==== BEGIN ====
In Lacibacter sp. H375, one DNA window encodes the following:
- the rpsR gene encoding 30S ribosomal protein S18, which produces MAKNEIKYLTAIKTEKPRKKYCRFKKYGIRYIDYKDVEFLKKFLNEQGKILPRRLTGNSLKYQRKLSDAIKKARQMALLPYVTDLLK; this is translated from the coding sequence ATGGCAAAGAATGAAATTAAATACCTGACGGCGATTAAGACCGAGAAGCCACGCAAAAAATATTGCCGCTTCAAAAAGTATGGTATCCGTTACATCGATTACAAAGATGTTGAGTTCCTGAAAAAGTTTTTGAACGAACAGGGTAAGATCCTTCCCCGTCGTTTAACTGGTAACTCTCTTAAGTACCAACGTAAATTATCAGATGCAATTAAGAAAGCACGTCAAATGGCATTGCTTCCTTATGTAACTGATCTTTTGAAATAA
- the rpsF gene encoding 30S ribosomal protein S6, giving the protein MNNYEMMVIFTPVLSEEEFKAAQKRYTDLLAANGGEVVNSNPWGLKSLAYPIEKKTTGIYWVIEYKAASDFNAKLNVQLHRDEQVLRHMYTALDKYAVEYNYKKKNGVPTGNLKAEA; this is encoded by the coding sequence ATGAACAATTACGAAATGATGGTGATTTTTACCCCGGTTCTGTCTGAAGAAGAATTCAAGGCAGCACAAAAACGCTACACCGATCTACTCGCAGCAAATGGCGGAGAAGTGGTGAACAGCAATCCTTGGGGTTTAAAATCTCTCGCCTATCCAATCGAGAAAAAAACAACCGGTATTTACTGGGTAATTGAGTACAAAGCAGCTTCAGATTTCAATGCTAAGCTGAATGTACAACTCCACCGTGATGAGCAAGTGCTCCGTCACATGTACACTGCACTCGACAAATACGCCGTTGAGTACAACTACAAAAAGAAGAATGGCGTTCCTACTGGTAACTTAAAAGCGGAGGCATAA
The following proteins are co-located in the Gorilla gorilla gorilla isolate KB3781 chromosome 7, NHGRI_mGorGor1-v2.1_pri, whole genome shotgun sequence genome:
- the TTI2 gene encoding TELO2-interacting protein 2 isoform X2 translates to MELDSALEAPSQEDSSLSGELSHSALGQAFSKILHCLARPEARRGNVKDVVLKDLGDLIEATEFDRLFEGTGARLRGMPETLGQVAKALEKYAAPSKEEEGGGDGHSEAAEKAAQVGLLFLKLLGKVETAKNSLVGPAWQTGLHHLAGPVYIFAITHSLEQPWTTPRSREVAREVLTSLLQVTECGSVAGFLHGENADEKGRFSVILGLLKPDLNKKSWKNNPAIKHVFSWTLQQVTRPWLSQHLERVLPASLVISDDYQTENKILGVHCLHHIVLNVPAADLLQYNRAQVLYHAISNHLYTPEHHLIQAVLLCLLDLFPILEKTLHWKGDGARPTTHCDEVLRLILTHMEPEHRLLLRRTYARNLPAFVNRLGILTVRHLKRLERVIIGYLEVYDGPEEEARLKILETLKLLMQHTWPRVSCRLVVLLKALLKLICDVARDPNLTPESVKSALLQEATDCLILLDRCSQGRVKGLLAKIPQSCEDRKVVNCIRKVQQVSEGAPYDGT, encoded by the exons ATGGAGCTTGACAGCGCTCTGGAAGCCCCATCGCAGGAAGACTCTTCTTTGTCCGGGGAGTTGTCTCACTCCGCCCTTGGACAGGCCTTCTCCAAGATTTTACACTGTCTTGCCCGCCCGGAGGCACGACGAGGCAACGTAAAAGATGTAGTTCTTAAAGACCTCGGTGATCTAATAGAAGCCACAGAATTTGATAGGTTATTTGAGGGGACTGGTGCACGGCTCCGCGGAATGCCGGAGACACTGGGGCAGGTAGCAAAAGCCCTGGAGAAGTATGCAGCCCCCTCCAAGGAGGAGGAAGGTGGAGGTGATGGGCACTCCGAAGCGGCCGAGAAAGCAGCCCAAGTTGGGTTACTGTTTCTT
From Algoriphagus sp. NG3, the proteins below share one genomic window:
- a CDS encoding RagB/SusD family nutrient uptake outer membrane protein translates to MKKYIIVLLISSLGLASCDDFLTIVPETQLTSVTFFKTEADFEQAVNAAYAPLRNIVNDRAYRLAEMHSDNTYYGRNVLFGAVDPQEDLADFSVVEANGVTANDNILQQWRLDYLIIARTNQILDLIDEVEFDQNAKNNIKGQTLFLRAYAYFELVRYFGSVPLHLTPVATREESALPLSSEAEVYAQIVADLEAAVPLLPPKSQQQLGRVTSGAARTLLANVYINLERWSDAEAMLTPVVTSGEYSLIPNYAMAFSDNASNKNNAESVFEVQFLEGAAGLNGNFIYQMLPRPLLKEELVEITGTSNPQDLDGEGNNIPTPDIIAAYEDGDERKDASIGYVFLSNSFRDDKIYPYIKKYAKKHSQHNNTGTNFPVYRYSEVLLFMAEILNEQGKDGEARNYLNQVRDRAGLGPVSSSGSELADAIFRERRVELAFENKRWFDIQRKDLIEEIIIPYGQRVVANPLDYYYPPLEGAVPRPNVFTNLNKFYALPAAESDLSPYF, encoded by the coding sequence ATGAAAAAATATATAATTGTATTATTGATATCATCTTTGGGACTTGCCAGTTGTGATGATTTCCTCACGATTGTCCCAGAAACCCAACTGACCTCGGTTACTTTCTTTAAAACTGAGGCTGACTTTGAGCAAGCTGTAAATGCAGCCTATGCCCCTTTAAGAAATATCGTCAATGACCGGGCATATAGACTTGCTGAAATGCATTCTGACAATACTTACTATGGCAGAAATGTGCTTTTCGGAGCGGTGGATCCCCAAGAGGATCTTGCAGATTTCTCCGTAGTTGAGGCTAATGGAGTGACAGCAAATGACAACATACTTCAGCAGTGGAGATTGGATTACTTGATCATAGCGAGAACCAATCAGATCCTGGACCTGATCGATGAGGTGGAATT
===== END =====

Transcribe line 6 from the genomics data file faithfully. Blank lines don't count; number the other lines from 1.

From Algoriphagus sp. NG3, the proteins below share one genomic window: